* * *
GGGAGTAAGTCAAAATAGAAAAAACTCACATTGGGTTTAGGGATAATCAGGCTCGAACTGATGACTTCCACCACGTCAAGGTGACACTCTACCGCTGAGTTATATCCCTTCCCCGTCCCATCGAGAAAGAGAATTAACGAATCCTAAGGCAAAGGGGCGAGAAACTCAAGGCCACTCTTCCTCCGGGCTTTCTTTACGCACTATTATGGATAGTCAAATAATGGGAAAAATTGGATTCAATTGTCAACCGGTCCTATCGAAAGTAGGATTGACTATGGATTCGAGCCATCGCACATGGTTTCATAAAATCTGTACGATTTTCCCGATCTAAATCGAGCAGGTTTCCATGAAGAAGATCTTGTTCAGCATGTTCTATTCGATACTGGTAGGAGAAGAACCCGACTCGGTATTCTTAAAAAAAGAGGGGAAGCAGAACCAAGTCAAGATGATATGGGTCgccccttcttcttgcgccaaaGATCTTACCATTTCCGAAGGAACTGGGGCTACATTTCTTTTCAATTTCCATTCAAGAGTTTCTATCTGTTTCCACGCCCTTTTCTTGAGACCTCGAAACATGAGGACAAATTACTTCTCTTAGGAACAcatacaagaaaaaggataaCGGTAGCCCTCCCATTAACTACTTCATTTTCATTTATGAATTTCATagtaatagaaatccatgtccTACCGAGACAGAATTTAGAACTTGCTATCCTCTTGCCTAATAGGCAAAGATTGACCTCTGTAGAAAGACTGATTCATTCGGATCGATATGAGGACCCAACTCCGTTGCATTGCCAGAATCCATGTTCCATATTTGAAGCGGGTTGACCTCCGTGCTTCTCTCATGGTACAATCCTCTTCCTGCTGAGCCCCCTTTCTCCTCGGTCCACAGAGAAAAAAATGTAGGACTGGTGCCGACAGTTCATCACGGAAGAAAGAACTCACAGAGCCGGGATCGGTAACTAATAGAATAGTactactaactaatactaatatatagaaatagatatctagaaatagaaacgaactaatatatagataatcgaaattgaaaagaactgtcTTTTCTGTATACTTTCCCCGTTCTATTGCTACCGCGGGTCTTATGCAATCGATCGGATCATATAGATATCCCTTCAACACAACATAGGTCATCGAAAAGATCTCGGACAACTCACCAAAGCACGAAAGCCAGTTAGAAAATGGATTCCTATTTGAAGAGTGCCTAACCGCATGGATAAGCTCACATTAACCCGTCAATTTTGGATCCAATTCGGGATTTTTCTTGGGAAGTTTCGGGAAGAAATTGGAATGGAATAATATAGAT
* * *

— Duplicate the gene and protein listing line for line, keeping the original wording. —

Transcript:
GGGAGTAAGTCAAAATAGAAAAAACTCACATTGGGTTTAGGGATAATCAGGCTCGAACTGATGACTTCCACCACGTCAAGGTGACACTCTACCGCTGAGTTATATCCCTTCCCCGTCCCATCGAGAAAGAGAATTAACGAATCCTAAGGCAAAGGGGCGAGAAACTCAAGGCCACTCTTCCTCCGGGCTTTCTTTACGCACTATTATGGATAGTCAAATAATGGGAAAAATTGGATTCAATTGTCAACCGGTCCTATCGAAAGTAGGATTGACTATGGATTCGAGCCATCGCACATGGTTTCATAAAATCTGTACGATTTTCCCGATCTAAATCGAGCAGGTTTCCATGAAGAAGATCTTGTTCAGCATGTTCTATTCGATACTGGTAGGAGAAGAACCCGACTCGGTATTCTTAAAAAAAGAGGGGAAGCAGAACCAAGTCAAGATGATATGGGTCgccccttcttcttgcgccaaaGATCTTACCATTTCCGAAGGAACTGGGGCTACATTTCTTTTCAATTTCCATTCAAGAGTTTCTATCTGTTTCCACGCCCTTTTCTTGAGACCTCGAAACATGAGGACAAATTACTTCTCTTAGGAACAcatacaagaaaaaggataaCGGTAGCCCTCCCATTAACTACTTCATTTTCATTTATGAATTTCATagtaatagaaatccatgtccTACCGAGACAGAATTTAGAACTTGCTATCCTCTTGCCTAATAGGCAAAGATTGACCTCTGTAGAAAGACTGATTCATTCGGATCGATATGAGGACCCAACTCCGTTGCATTGCCAGAATCCATGTTCCATATTTGAAGCGGGTTGACCTCCGTGCTTCTCTCATGGTACAATCCTCTTCCTGCTGAGCCCCCTTTCTCCTCGGTCCACAGAGAAAAAAATGTAGGACTGGTGCCGACAGTTCATCACGGAAGAAAGAACTCACAGAGCCGGGATCGGTAACTAATAGAATAGTactactaactaatactaatatatagaaatagatatctagaaatagaaacgaactaatatatagataatcgaaattgaaaagaactgtcTTTTCTGTATACTTTCCCCGTTCTATTGCTACCGCGGGTCTTATGCAATCGATCGGATCATATAGATATCCCTTCAACACAACATAGGTCATCGAAAAGATCTCGGACAACTCACCAAAGCACGAAAGCCAGTTAGAAAATGGATTCCTATTTGAAGAGTGCCTAACCGCATGGATAAGCTCACATTAACCCGTCAATTTTGGATCCAATTCGGGATTTTTCTTGGGAAGTTTCGGGAAGAAATTGGAATGGAATAATATAGAT